(PSYCHIATRIC TIMES) - Are Errant Astrocytes the Cause and Therapeutic Target of Epilepsy?
Targeting astrocytes instead of symptoms may become a new strategy for managing--and perhaps curing--epilepsy. Indeed, researchers from the University of Rochester in New York demonstrated that common antiepileptic agents--gabapentin (Neurontin, Pfizer), phenytoin, and valproate--"potently reduce" astrocytic calcium signaling. Their research illustrated how such signaling, which mediates glutamate release, is associated with seizure activity. The findings reinforced the researchers' theory that malfunctioning astrocytes play a primary role in the pathology of epilepsy.
Through experiments performed on both histologic slices of rat hippocampi and craniotomized adult mice, Maiken Nedergaard, MD, DMSc, and a team from the University of Rochester School of Medicine and Dentistry demonstrated that malformed, reactive astrocytes are responsible for inappropriate glutamate release, which in turn triggers paroxysmal depolarization shifts (PDSs)--epileptiform discharges seen on electroencephalograms. The researchers also found that PDSs were preceded by or occurred concomitantly with astrocytic calcium signaling.
Because the role of astrocytes is to release and regulate neurotransmitters as well as to create an environment in which neurons thrive and function, "it's easy to see how serious disease might result" if astrocytes behave abnormally, said Nedergaard, a professor in the Department of Neurological Surgery at the University of Rochester.
To assess whether glutamate plays a role in epilepsy, Nedergaard and colleagues cellularly replicated several models of epileptiform seizures in hippocampal slices by exposing them to the potassium channel blocker 4-aminopyridine (4-AP), exposing them to bicuculline or penicillin (which are g-aminobutyrateA receptor antagonists), or causing extracellular magnesium inhibition (which activates N-methyl d-aspartate receptors) or extracellular calcium inhibition. They then blocked neuronal firing by treating the histologic material with tetrodotoxin and a calcium channel blocker.
To their surprise, according to Nedergaard, an increase in reactive astrocytes was found in all 5 experimental models. Furthermore, the reactive astrocytes were releasing excessive amounts of glutamate. Nedergaard concluded that "reactive astrocytes trigger epilepsy, and not the other way around."
The researchers then looked at the action of antiepileptic agents on astrocytic calcium signaling in craniotomized mice, the cortexes of which were treated with 4-AP to induce PDSs. They found that calcium signaling preceded seizure activity. The team also found that the antiepileptic agents valproate, gabapentin, and phenytoin reduced astrocytic calcium signaling transmission by 69.7%, 55.6%, and 45.5%, respectively. When a similar experiment was conducted in nonepileptic animals that were pretreated with these antiepileptic agents before astrocytic calcium waves were induced by using adenosine triphosphate, a similar effect was seen.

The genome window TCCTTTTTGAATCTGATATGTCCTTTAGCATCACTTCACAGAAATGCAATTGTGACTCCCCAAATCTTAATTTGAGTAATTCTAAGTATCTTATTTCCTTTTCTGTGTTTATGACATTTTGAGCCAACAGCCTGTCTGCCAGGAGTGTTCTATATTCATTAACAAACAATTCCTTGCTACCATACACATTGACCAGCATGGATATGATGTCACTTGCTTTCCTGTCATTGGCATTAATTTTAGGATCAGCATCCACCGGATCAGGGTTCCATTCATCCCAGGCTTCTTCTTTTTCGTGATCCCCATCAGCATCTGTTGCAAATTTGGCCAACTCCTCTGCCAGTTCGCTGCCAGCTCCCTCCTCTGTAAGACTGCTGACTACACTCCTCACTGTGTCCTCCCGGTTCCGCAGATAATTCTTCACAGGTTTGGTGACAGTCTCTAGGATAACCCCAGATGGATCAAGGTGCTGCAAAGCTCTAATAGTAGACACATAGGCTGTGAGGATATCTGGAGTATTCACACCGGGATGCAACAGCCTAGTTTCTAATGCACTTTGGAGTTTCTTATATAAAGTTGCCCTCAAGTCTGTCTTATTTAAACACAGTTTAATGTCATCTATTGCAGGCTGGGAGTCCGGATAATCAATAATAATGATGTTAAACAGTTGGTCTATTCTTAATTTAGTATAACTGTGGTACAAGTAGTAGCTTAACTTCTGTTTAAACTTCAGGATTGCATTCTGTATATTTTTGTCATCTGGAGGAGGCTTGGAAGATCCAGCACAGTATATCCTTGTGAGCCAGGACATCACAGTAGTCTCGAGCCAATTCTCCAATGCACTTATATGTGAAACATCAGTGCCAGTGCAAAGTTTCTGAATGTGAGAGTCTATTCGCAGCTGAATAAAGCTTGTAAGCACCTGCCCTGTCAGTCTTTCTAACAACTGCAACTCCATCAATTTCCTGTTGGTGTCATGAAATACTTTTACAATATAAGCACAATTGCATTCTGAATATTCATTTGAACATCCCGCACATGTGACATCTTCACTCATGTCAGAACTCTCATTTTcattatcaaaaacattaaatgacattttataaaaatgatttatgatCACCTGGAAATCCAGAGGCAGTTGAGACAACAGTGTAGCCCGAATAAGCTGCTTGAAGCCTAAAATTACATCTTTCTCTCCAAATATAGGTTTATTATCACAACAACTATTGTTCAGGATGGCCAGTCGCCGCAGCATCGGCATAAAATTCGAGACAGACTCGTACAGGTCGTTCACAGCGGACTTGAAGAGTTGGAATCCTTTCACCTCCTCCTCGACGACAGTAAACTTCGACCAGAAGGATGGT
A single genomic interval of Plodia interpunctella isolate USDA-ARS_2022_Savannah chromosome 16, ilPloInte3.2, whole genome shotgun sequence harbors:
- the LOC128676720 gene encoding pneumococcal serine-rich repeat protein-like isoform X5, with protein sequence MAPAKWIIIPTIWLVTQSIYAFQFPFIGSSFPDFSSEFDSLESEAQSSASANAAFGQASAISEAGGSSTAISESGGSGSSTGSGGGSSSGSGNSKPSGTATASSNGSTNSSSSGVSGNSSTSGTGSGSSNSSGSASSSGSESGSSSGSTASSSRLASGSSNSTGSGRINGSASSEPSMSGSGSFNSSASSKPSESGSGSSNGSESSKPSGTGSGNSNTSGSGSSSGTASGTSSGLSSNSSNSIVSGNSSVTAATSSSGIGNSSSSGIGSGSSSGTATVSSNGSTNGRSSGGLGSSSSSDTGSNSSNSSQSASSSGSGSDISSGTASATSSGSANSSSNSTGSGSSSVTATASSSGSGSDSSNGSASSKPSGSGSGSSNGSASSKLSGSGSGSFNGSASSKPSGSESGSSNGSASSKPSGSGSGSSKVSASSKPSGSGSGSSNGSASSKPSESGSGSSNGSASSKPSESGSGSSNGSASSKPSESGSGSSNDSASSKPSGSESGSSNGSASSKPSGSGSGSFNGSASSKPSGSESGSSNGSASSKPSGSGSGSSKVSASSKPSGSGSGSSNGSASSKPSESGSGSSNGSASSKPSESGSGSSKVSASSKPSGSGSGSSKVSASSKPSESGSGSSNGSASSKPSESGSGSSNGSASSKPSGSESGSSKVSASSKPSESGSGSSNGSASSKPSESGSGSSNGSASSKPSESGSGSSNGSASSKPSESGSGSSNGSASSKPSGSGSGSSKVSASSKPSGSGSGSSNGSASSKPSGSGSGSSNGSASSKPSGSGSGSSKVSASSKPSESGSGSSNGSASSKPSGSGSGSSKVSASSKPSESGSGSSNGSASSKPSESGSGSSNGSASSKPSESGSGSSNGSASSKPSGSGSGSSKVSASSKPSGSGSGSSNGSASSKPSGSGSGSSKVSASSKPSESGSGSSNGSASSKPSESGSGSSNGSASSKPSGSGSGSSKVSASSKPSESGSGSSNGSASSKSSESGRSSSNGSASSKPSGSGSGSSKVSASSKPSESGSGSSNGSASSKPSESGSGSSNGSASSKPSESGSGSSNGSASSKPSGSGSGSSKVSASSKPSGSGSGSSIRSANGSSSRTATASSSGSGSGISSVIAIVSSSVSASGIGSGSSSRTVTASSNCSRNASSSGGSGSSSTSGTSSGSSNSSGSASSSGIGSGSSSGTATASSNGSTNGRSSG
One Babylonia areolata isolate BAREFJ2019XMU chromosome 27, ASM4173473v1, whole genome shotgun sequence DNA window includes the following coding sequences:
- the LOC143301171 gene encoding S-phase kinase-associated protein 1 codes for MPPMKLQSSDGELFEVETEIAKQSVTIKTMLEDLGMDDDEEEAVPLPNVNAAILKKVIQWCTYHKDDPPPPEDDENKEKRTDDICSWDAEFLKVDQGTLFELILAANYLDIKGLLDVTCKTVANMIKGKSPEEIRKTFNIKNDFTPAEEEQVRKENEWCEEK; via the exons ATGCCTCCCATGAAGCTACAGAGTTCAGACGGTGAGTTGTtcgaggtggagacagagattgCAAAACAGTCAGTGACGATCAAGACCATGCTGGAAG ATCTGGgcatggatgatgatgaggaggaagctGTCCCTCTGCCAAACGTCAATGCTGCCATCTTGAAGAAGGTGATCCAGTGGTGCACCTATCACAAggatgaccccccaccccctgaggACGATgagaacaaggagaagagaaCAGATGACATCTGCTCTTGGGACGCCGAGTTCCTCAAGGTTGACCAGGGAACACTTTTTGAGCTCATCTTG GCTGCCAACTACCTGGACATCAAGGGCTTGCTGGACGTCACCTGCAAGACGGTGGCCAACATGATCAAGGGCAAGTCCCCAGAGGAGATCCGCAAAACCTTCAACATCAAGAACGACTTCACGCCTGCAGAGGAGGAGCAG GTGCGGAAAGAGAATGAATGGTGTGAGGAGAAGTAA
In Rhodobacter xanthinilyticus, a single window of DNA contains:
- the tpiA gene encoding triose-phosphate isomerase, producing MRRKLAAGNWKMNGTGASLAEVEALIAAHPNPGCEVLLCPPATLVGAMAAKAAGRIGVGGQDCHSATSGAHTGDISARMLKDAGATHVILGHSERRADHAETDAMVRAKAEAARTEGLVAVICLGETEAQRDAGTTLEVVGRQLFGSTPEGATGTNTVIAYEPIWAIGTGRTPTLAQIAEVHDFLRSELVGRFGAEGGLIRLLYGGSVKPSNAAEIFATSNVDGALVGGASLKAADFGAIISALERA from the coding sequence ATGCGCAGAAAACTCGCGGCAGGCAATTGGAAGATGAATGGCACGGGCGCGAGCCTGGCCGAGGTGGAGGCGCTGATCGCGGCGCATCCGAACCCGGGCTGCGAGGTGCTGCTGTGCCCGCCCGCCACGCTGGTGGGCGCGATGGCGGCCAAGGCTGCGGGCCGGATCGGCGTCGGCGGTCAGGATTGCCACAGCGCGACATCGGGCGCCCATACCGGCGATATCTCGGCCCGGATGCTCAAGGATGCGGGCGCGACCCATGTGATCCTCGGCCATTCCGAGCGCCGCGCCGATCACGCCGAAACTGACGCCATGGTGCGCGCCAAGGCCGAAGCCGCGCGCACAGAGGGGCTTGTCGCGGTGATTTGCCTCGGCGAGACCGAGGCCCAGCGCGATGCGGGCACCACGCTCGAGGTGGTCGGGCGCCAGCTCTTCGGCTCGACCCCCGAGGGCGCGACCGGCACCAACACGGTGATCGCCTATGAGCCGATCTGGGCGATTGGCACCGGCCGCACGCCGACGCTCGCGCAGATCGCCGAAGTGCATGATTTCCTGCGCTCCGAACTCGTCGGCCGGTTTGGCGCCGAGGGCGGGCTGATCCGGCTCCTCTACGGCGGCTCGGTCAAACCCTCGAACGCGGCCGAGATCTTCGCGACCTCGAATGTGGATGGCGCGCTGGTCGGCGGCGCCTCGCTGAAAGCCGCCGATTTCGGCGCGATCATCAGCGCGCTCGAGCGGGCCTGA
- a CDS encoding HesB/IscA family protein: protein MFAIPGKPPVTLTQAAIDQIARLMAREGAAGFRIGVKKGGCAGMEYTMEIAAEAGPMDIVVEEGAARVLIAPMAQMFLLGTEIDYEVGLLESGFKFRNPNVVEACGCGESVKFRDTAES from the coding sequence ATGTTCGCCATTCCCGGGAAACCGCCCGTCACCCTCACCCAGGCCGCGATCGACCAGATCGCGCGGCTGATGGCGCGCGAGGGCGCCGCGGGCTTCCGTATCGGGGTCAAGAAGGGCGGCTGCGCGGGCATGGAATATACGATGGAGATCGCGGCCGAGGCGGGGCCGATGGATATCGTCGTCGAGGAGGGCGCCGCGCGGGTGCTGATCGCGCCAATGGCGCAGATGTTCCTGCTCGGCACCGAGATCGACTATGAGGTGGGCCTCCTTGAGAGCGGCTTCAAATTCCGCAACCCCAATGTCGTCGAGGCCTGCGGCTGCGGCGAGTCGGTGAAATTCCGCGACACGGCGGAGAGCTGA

The research team surmised that the development of therapies aimed at maintaining and correcting the integrity of astrocytes might be a revolutionary way to treat epilepsy. Rather than using drugs to depress or slow brain function--and tolerating side effects as the lesser of 2 evils--by reducing the circumstances that lead to seizure activity, clinicians ultimately may be able to treat the malfunctioning brain cells that mediate epileptic seizures. The study, titled "An astrocytic basis of epilepsy" by GF Tian, H Azmi, T Takano, et al, appears in the August 14 online issue of Nature Medicine. *
Neuropathy Origin Traced to Bone Marrow
Peripheral diabetic neuropathy may originate in bone marrow, according to a team of investigators from the Baylor College of Medicine in Houston and Shiga University in Japan. Lead investigator Lawrence Chan, MD, chief of diabetes, endocrinology, and metabolism at Baylor, used colorful--and timely--imagery to describe the phenomenon in a press release: "These insulin-producing bone marrow cells are like terrorists that infiltrate the nerve-cell populations. They produce proteins that can kill or subvert the purposes of the nerve cells almost like a suicide bomb," he said.